Each of these could justifiably be considered top priorities depending on the circumstances. There is no single right answer to the question, "Where should we start?" Rather than try to force a one-size-fits-all answer to that question, it may be more useful to examine a few scenarios to see how varying circumstances shift priorities. These will include:
Again, the goal is not to provide a black-and-white decision-making procedure for how to proceed with prioritizing needs but to show some examples of the kinds of questions and issues that may influence the prioritization process.
Consider a new business that is started to provide online services to manufacturers. The services are delivered through a combination of onsite consulting and online support through a customer portal. (The details of the service are not important at this point.) The characteristics of the market are:
A new business will of course need to acquire devices and applications, so managing that process well from the beginning is important. Also, as customer loyalty is so important in this market, service desk support will be a top priority as well. Supporting application development, system availability, and database and host security are the kinds of operations customers will not see directly but are fundamental to delivering services that are at the front lines of the business.
When two organizations merge, there are often plenty of technical issues to resolve. Integrating network architectures, databases, and applications requires knowledge of low-level details and careful planning. Once the systems are integrated, systems managers will have to apply management procedures consistently across all devices regardless of how they were managed in the past. In this scenario, some of the most important operations are:
One of the first challenges to address in a post-merger situation is compiling an accurate inventory. You cannot manage a device if you do not know you have it or if you do not know where it is or what kinds of applications are running on it. Asset management is one of the top few priorities in a post-merger environment.
Mergers can be disruptive to existing operations, so service desk support can be critical to maintaining operations and efficiency. Disruptions and changes in network architecture can introduce new and unforeseen security vulnerabilities. There is also the chance that existing patch management operations are disrupted during a merger that in turn perpetuate existing vulnerabilities. Another key area is to ensure policies are enforced and procedures continue to be carried out across newly acquired assets. The priorities in organizations going through lessdisruptive changes are somewhat different.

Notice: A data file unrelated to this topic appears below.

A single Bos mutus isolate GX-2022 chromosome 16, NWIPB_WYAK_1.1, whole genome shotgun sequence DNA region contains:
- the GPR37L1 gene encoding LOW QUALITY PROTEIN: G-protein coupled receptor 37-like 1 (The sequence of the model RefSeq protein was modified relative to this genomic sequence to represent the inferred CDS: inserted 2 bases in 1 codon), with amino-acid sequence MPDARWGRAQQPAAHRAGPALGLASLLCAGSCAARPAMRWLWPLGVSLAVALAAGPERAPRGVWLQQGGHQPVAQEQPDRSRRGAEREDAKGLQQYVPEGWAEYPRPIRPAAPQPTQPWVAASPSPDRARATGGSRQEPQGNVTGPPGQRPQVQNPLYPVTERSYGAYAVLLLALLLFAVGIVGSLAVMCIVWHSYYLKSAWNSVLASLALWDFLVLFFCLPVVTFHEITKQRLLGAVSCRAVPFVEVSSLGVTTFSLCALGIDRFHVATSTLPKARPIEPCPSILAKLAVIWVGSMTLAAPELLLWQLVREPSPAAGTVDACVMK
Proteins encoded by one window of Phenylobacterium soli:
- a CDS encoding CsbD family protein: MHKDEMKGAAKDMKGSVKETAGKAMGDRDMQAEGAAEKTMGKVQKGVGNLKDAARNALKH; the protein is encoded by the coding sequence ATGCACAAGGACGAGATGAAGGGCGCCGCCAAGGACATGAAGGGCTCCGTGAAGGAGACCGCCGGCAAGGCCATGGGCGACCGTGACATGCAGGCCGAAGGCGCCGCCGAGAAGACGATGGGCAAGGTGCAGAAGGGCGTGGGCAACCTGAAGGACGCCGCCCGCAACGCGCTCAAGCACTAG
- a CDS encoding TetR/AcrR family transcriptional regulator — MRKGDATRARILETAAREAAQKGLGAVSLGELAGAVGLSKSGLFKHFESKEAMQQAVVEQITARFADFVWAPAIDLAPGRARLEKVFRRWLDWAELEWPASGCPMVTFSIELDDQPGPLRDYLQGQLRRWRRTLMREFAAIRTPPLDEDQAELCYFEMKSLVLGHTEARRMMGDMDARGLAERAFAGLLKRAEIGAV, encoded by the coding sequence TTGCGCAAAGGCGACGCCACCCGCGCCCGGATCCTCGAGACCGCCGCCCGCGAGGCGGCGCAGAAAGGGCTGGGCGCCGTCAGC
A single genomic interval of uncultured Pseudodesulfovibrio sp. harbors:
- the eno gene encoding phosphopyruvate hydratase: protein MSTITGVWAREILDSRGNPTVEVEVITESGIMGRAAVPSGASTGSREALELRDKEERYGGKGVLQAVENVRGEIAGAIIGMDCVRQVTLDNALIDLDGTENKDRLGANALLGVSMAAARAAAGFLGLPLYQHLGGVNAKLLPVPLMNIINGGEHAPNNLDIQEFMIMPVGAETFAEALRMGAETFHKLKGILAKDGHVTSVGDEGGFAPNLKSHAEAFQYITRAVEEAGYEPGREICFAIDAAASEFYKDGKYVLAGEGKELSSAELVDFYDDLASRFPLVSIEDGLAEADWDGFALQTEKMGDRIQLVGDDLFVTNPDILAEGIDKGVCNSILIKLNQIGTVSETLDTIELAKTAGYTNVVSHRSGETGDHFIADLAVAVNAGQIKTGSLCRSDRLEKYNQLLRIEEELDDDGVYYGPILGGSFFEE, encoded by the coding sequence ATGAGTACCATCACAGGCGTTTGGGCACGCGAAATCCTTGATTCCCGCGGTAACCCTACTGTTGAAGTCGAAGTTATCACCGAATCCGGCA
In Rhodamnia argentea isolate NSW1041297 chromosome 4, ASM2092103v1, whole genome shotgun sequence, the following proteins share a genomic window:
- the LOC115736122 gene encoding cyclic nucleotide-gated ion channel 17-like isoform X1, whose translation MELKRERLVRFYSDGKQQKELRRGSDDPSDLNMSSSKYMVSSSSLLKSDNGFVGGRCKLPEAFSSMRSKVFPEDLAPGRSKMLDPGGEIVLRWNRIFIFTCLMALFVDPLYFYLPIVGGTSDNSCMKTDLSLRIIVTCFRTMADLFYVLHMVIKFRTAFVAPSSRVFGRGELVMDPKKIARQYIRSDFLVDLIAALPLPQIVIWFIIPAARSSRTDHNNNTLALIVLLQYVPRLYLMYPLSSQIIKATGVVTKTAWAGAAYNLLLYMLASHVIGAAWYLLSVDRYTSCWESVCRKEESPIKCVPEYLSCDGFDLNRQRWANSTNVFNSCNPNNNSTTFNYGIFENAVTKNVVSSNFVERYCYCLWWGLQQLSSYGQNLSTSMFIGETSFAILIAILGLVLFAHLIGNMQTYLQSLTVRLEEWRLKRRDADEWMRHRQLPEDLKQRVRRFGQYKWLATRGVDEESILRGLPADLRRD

Highly regulated organizations, by definition, are subject to an array of compliance requirements. Typically, regulations require that organizations establish and follow certain policies and procedures as well as be able to demonstrate that these policies and procedures are in force. Simply put, they not only have to comply but must be able to prove they comply. For these reasons, some of the top priority areas for such an organization are:
Asset management is a fundamental service that enables several others. Having detailed information about the location, configuration, and status of all devices in the organization is the basis for reporting on them and demonstrating that they are in compliance. Asset management covers the full life cycle of hardware management, from procurement to disposal. Monitoring systems is another part of maintaining compliance because it is an early warning procedure that can help detect and control security breaches as well as other problems that can disrupt operations.
Auditing and compliance reporting are obviously necessary in this situation. Auditing involves more than the annual review by external auditors. Continuous monitoring and auditing of key events, such as failed access attempts, changes to deployed code, and configuration modifications should be logged and reviewed regularly.
Some of the most high-profile security breaches have involved the theft of information from databases. Part of database security is maintained with the database system itself, but much of that depends upon a secure host. Systems managers play a key role in securing databases by hardening host OSs and regularly monitoring the device for signs of security problems.
Establishing polices that meet auditor expectations can be challenging enough but ensuring those policies are enforced at all times in all applicable cases brings its own host of difficulties. Policies, for example, are platform neutral and must be enforced regardless of the device performing an operation. Consider the process of accessing a customer financial record; this could occur from: